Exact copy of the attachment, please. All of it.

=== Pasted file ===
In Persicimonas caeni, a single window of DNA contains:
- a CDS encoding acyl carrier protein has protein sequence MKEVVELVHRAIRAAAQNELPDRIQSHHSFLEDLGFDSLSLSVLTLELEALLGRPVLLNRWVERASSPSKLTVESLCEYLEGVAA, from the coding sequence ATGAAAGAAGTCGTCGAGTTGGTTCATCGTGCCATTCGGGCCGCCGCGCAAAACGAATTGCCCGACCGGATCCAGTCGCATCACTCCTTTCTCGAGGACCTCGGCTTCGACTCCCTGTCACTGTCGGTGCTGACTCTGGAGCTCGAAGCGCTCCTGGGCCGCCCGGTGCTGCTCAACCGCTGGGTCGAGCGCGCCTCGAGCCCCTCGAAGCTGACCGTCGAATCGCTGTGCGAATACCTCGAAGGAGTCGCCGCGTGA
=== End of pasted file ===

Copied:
In Persicimonas caeni, a single window of DNA contains:
- a CDS encoding acyl carrier protein has protein sequence MKEVVELVHRAIRAAAQNELPDRIQSHHSFLEDLGFDSLSLSVLTLELEALLGRPVLLNRWVERASSPSKLTVESLCEYLEGVAA, from the coding sequence ATGAAAGAAGTCGTCGAGTTGGTTCATCGTGCCATTCGGGCCGCCGCGCAAAACGAATTGCCCGACCGGATCCAGTCGCATCACTCCTTTCTCGAGGACCTCGGCTTCGACTCCCTGTCACTGTCGGTGCTGACTCTGGAGCTCGAAGCGCTCCTGGGCCGCCCGGTGCTGCTCAACCGCTGGGTCGAGCGCGCCTCGAGCCCCTCGAAGCTGACCGTCGAATCGCTGTGCGAATACCTCGAAGGAGTCGCCGCGTGA